Vitamin E could fight obesity-related liver disease

From Battle Diabetes
April 26, 2013 - 11:40am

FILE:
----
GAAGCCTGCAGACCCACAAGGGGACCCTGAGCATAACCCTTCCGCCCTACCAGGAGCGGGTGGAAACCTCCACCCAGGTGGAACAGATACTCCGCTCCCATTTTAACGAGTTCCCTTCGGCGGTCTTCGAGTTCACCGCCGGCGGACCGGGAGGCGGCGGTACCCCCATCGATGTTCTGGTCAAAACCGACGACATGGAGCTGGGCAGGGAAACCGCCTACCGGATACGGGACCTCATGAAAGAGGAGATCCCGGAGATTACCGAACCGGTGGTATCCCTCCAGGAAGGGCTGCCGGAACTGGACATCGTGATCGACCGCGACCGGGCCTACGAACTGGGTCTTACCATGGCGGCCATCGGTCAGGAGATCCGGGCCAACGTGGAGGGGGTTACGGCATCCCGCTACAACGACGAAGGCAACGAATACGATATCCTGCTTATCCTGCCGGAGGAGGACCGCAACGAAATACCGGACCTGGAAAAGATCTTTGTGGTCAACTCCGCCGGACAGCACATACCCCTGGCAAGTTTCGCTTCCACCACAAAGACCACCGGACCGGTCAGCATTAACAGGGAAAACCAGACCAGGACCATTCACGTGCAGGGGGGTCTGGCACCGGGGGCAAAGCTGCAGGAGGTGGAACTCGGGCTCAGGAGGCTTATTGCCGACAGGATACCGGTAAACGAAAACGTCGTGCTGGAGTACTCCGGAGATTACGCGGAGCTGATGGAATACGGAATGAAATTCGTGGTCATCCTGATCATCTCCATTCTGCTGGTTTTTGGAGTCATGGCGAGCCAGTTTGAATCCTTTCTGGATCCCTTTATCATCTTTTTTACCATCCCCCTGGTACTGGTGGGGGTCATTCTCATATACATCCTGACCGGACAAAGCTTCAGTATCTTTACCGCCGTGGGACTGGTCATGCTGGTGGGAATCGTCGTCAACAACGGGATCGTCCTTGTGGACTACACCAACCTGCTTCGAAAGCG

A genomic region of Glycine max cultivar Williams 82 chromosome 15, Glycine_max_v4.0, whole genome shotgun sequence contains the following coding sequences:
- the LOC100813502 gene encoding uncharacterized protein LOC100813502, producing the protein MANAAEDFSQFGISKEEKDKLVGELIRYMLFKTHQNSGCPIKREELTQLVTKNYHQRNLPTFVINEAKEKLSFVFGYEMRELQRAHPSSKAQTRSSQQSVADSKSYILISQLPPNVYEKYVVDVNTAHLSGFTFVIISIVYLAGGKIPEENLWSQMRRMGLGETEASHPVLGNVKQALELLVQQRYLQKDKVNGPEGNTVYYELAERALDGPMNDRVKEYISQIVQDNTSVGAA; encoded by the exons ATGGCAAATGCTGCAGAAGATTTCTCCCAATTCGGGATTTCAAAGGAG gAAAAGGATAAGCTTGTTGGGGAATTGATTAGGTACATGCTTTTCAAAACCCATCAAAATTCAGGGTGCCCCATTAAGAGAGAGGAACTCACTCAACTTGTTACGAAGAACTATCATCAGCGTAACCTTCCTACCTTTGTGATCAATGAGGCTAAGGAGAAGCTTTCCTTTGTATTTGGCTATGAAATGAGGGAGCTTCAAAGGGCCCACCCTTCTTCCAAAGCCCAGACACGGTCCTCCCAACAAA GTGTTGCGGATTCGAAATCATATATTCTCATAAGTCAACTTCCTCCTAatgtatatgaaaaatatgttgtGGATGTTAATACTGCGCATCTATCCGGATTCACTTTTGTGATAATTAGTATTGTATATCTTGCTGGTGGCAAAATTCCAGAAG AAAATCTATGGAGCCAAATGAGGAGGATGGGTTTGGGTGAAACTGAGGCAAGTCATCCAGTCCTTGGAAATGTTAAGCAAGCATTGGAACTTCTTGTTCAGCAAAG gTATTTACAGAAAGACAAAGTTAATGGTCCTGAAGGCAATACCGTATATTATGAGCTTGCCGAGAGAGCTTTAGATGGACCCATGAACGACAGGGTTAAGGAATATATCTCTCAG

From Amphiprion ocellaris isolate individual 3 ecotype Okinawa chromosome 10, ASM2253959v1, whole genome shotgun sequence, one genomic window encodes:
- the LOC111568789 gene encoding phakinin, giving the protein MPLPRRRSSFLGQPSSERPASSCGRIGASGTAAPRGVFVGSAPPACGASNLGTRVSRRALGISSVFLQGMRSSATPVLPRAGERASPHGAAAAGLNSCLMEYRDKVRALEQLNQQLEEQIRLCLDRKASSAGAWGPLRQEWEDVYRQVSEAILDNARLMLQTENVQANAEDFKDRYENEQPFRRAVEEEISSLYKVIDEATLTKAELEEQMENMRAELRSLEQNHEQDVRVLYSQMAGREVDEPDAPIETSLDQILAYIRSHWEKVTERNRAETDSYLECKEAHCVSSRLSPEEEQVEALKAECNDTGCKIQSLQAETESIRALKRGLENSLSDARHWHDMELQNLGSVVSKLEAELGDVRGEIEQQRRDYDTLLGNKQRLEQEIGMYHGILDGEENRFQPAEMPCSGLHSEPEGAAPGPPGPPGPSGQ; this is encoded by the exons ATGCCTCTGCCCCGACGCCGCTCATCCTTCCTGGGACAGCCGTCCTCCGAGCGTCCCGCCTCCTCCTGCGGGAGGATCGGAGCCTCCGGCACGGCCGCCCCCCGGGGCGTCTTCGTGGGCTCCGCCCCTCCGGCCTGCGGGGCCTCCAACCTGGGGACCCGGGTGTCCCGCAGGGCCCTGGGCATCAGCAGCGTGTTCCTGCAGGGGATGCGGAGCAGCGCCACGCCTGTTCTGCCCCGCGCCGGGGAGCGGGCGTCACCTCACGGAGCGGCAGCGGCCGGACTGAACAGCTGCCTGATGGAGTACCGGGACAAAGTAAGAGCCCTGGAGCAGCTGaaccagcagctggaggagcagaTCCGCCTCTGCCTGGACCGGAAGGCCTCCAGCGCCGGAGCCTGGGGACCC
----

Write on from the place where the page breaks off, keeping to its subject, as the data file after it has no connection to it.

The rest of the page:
In a sort of "accidental" scientific discovery, researchers found that vitamin E might a potent weapon against obesity-related liver disease. A group of colleagues at Case Western Reserve University stumbled on the findings while studying how vitamin E deficiency affects the central nervous system. Using liver tissue to test surgical techniques, they were surprised to find that the mice involved in the study were in the critical stages of nonalcoholic stetohepatitis (NASH), which is essentially a condition characterized by inflammation of the liver due to fat accumulation and oxidative stress. Mice show NASH symptoms To test the link between vitamin E and liver disease, the team studied a mouse that was genetically engineered to lack a certain protein that regulates vitamin E levels in the body. This animal showed increased fat deposition and liver injury, but when given vitamin E supplements, the NASH symptoms were reversed or minimized. These findings may have a significant impact on public health," Danny Manor, an associate professor at the Case Western Reserve University School of Medicine, said in a press release, "as the vast majority of adults in the United States do not consume the amount of vitamin E recommended by the National Institute of Medicine." How it works It appears that vitamin E works to offer protection through antioxidative properties, which are known to help prevent other types of chronic conditions, such as cancer, Alzheimer's and heart disease. Ther...


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